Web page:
‘It’s Just Incredibly Frustrating’: Voter-Approved Medicaid Expansion Now Faces Uncertain Fate In Missouri
Last August, Missouri voters approved a constitutional amendment that would expand Medicaid in the state beginning in July 2021. But this week, Republicans in the Missouri House declined to fund the program’s expansion, dropping it from the fiscal 2022 budget that is next headed to the Senate for input.
To colleagues across the aisle, including Rep. Peter Merideth, D-St. Louis, the GOP arguments in recent days against funding the change haven’t made much sense. And it’s not a battle Merideth anticipated when the current legislative session started — “especially after the governor came out very clearly stating that he intended to go forward with exactly what voters demanded and, frankly, what’s required by the constitution now,” Merideth, the ranking minority member of the House Budget Committee, said Friday on St. Louis on the Air.
“The budget that [Gov. Mike Parson] sent us included funding for expansion, and we thought, ‘OK, looks like this is finally going to go forward.’ We did start to get clues as the budget chairman started to signal in various ways that this fight was maybe not over yet, and sure enough, here we are.”
Amendment 2, the 2020 ballot initiative to expand Medicaid eligibility, drew 53.3% support from Missouri voters. It expands coverage beginning this July to low-income adults — anyone age 19 to 64 with an income level no higher than 133% of the federal poverty line ($17,600 for an individual and about $36,000 for a family of four in 2020).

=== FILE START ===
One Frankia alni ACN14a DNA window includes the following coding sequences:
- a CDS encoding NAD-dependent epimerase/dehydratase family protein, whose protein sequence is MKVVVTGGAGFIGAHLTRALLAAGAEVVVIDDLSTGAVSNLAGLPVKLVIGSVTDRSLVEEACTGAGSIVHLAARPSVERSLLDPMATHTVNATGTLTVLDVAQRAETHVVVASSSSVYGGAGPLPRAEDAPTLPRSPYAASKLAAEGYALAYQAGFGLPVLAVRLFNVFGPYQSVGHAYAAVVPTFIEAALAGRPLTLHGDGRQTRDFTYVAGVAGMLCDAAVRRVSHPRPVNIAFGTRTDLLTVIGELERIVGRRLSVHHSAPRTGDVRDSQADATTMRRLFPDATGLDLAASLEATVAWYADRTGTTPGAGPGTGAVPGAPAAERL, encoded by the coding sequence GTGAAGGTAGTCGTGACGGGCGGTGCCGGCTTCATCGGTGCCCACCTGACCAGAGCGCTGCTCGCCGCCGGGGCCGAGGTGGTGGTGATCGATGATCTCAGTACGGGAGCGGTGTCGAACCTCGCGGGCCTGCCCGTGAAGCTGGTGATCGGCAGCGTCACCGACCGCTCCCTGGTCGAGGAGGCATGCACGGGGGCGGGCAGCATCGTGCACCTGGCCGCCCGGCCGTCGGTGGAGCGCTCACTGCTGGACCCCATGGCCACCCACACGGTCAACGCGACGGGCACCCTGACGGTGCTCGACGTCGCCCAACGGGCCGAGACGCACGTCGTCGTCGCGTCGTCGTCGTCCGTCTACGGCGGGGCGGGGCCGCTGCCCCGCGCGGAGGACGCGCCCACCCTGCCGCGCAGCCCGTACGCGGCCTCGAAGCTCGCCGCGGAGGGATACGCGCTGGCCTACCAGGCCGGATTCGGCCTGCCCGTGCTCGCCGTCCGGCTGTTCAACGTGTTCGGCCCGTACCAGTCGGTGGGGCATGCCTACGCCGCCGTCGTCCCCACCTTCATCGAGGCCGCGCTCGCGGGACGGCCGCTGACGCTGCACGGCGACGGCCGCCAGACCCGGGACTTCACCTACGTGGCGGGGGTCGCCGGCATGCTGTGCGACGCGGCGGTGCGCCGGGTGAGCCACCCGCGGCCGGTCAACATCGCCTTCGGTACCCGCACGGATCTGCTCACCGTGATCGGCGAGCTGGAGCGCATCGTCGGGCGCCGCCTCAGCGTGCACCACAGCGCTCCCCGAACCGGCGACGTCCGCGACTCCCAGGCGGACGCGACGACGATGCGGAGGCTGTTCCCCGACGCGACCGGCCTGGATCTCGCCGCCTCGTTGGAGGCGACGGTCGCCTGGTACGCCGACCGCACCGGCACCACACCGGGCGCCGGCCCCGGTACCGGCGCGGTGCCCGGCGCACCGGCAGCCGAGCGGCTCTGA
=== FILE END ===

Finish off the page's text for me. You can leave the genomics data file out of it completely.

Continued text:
But House Budget Committee Chairman Cody Smith, R-Carthage, has in recent days described Medicaid expansion as “wrong for Missouri” and “wrong for the state budget.” And Rep. Justin Hill, R-Lake St. Louis, called Medicaid expansion “a lie” and emphasized that, in his view, health care is not a right.
“I am proud to stand against the will of the people who were lied to,” Hill said during floor debate this week.
Merideth said on Friday’s talk show that those comments got his blood boiling.
“First of all, there was no big lie,” Merideth said. “But the people he’s calling liars are across the political spectrum. And it’s just incredibly frustrating to hear these complete lies about expansion while then calling Missourians liars and fools.”
The Democrat also expressed optimism that the Senate may fund Medicaid expansion in its version of the spending plan.
“I’ve talked to some of the senators on the Republican side of the aisle that think they’ll be able to pull this off,” Merideth said.
If the Senate wants to fund Medicaid expansion, the fight still wouldn’t be over; the budget would then go through a conference committee process to determine its final version. But Merideth said he’s hopeful the matter won’t end up in the courts.
“We all swear an oath to the constitution,” Merideth said. “I have to believe that will win out in this process. If it ends up in litigation that’s not going to start till July 1, and it’s just going to delay access for the 275,000 Missourians that are ready for affordable health care, to the health care industry that needs that influx of dollars, and to our economy.”
He pushed back against the GOP argument that Missouri can’t afford to expand Medicaid.
“The governor’s own budget showed we had the money to do that, and all of these other things that the budget chair is saying we can’t do,” Merideth said. “But the fact of the matter is … we have more money than we have ever had in our state right now, on hand.”
He added: “Even just from the [federal] funding for Medicaid expansion alone, that gives us an extra $2 billion for what they’re claiming costs us $100 million. We could cover that for 15 years without any impact on our state budget. And that’s if we didn’t see the cost savings and new revenue that every other state that’s expanded has seen.”
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